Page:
I have used a few 12 volt CFL's that I got from a RV center. they worked pretty good for the price. But I have gone to using 12 volt lighting from RV dealers. they use 1157 Bulbs from the automotive industry. I rebuild early model motorcycles in my shop and the light they produce works better for working on small parts. and the draw verses output allows for more lighting in my system.
I run my whole shop off solar and wind. about 1000 square feet shop. I do use a gas gen for my metal layth and metal saw. everthing else is off my system. If you still want 12 cfl units. I sugest contacting a local junkyard for dead RV's or check RV salvage dealers on the web. I got good parts off these sites.

Bruce S

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Re: A better mini-inverter for CFLs and such
« Reply #15 on: October 29, 2010, 07:59:17 AM »
I rebuild early model motorcycles in my shop and the light they produce works better for working on small parts.
This grabbed my attention :D. My neighbor and partner in rebuilding an old Suzuki frame into a recumbent style for my e-scooter testing, does the same thing.
Mostly older Kaws, Hondas and Harley's, most of which I get to help take a "test" runs  ;).
I helped him with rewiring his shop for long (2 foot) CFLs. His is full and he needed lots of light.
I talked him into going with purpose built LEDs for close up work. being able to run a super bright on a small stack of AAs helps him get around.
The AAs are charged from a couple of the 1.5 watter panels I horse traded Ghurd for, that and a dump controller works like a charm.

Makes a fair living off it.
The saying around or area is, "Don't matter what you ride, So long as you ride".

Cheers.
Bruce S
 
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JW

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Re: A better mini-inverter for CFLs and such
« Reply #16 on: October 29, 2010, 08:21:24 AM »
Here's what I use for this type of application, Ive lit 40 watt t8 bulbs with these, althou 32 watts is probaly better for them.

Quote
24 & 48 volt available on special order. See the link below for the Iota ballast selector tool

I just run mine at 12v, they work pretty good and dont waste much power. (always remember the longer of the two output wires should be run along the bulb, the shorter wire run along the bulb will cause it to swirl and flicker)

http://store.solar-electric.com/iohipo12vodc.html

Just ordered 3 of these the other day, should have them by monday, I can post some pictures of the installation if you would like.

JW

Bruce S

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Re: A better mini-inverter for CFLs and such
« Reply #17 on: October 29, 2010, 10:20:45 AM »
JW:
I've been messing around with the Triad model#C218UNVBE types.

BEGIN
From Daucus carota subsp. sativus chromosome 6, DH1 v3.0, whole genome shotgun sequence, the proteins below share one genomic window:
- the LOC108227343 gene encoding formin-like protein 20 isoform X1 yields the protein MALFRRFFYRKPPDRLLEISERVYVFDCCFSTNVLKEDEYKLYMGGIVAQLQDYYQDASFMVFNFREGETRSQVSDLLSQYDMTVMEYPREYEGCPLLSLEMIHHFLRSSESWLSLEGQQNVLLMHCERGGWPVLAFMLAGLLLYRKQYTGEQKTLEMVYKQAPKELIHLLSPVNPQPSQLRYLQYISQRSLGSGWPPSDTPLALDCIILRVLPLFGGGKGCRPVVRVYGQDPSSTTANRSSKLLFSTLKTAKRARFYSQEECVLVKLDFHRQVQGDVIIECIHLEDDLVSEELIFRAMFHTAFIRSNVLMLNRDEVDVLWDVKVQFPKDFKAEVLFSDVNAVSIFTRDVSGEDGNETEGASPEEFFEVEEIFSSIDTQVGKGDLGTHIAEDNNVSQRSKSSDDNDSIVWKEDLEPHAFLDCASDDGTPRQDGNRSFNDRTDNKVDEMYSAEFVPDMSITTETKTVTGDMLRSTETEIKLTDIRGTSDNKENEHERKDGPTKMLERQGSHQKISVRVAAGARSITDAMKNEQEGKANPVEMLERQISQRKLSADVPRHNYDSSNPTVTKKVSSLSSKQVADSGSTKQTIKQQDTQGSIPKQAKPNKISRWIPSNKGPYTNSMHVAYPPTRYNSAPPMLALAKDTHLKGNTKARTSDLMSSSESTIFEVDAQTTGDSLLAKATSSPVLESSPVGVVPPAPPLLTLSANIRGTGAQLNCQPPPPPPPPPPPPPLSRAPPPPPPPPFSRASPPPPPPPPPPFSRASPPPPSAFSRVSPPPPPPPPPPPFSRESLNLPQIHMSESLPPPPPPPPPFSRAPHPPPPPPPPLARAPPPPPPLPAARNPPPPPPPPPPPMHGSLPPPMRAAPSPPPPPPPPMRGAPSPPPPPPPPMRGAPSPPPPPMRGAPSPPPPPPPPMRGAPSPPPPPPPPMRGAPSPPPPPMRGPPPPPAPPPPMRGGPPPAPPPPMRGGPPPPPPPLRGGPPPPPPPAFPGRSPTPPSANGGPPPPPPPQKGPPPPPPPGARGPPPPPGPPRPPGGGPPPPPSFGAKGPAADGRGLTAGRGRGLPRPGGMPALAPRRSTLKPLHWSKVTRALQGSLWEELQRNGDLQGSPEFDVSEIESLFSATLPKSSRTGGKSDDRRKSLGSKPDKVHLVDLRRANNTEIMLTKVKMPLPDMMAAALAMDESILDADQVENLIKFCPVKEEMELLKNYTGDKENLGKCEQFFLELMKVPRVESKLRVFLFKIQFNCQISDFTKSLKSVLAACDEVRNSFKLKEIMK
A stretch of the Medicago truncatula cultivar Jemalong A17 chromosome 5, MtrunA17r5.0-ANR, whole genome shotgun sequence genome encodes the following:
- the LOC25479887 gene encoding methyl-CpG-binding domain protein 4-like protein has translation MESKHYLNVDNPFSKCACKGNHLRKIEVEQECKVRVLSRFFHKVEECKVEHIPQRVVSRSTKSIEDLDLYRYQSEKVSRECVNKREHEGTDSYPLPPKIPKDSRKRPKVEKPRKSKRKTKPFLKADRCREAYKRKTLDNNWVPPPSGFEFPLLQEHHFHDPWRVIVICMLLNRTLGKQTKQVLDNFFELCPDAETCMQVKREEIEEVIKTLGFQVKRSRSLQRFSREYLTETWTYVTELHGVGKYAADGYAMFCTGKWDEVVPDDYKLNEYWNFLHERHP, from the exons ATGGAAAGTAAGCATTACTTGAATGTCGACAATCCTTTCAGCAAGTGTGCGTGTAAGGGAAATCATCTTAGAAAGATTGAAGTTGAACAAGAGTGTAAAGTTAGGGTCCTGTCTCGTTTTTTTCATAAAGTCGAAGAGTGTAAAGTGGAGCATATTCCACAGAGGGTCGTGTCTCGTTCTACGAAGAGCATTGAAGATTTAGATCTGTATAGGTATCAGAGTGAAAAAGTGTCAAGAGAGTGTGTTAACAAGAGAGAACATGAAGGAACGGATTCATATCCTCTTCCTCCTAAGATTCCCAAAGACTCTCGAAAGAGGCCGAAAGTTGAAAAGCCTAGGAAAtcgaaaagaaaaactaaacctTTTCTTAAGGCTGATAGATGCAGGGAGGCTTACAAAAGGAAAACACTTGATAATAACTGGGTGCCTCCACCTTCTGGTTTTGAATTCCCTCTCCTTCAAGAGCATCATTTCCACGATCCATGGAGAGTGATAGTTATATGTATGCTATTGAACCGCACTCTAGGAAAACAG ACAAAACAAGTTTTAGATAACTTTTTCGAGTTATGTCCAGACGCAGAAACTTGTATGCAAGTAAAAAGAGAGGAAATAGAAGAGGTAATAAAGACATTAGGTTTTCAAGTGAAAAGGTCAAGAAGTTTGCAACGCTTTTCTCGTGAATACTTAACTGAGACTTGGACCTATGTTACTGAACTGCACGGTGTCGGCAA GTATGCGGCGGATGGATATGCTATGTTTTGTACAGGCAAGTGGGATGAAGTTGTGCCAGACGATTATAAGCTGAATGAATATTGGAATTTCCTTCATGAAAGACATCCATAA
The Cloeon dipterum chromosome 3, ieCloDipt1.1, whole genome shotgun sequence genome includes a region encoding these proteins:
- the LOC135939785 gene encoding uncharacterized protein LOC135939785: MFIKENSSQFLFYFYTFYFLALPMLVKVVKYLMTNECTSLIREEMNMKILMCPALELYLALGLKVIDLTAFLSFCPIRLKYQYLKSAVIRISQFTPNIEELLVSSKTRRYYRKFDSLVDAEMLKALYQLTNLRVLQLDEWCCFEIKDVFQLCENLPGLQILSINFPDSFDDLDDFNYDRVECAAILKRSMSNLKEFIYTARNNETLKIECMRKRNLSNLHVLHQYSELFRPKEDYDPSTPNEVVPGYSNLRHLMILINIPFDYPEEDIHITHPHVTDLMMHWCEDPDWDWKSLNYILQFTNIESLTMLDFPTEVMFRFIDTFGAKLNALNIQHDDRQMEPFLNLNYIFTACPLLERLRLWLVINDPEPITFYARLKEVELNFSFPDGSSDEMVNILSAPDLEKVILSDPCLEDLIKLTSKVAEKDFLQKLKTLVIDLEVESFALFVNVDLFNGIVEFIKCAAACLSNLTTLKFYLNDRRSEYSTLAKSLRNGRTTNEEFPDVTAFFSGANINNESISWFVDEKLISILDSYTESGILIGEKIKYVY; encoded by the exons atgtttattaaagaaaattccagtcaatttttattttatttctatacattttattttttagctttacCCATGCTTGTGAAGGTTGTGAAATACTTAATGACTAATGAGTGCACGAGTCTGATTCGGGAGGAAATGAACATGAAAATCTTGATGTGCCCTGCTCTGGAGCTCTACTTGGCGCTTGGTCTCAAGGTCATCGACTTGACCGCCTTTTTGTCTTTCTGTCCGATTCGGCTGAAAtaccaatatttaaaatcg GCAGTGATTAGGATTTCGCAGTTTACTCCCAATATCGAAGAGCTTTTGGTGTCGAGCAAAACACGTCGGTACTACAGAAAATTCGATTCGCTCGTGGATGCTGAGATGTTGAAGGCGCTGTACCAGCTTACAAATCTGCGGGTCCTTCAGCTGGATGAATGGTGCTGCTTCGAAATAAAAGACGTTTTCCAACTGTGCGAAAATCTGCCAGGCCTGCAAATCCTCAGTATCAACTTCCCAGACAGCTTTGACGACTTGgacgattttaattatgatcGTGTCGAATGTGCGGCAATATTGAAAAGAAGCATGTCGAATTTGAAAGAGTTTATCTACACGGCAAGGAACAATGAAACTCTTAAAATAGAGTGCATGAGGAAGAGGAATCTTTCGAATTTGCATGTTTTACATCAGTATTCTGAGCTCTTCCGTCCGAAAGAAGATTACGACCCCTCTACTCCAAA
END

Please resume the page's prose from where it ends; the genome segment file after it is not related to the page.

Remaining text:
I get them free from work when they go bad. The "go bad" part is the internal fuse, quick fix.


These also have the ability to work off 120Vdc and will run two bulbs.

Cheers
Bruce S

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Tritium

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Re: A better mini-inverter for CFLs and such
« Reply #18 on: October 29, 2010, 06:51:23 PM »
The only 12V CFL I've had failed early.  Unlike the mains CFLs it needs an inverter built in to achieve sufficiently high voltage to strike the arc and that mini inverter is a source of unreliability AFAIK.

I'm surprised that you have found any CFLs without an inverter built in - all the ones I've ever seen rectify the mains to DC and then use an inverter to drive the tube.
The 12volt ones just use a different turns ratio on the transformer and draw more current at the supply voltage so use a beefier switching transistor. It wouldn't be too hard to convert an existing mains CFL to whatever input volts you want so long as you can get to the transformer primary.


So I should be able to run a regular US mains CFL from 120VDC as well as 120VAC?

Thurmond

Bruce S

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Re: A better mini-inverter for CFLs and such
« Reply #19 on: October 31, 2010, 12:09:48 PM »
That's what I'm working with to find out... After I return from a short trip.
I have ti build up the battery bank 1st which will be 10 banks of 12V NiCds with1.3Ah, then isolate the light from the mains, then swith it on with this "repaired" unit and see how well it works.
Will be end of November into December before I'm able to run this test though.

Cheers
Bruce S
 
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Tritium

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Re: A better mini-inverter for CFLs and such
« Reply #20 on: October 31, 2010, 02:48:17 PM »
Just tried several with a 6 panel array directly. 120VDC 5.62A array output. No controller, no batteries. An  "n:vision" 42W SKU#772-720 (home depot) flashed briefly and did not light. Still works on 120VAC though so it wasn't damaged at least. The 13W ones did not even try to light but they may not reach deep enough into the lamp socket to make contact. I will continue to experiment.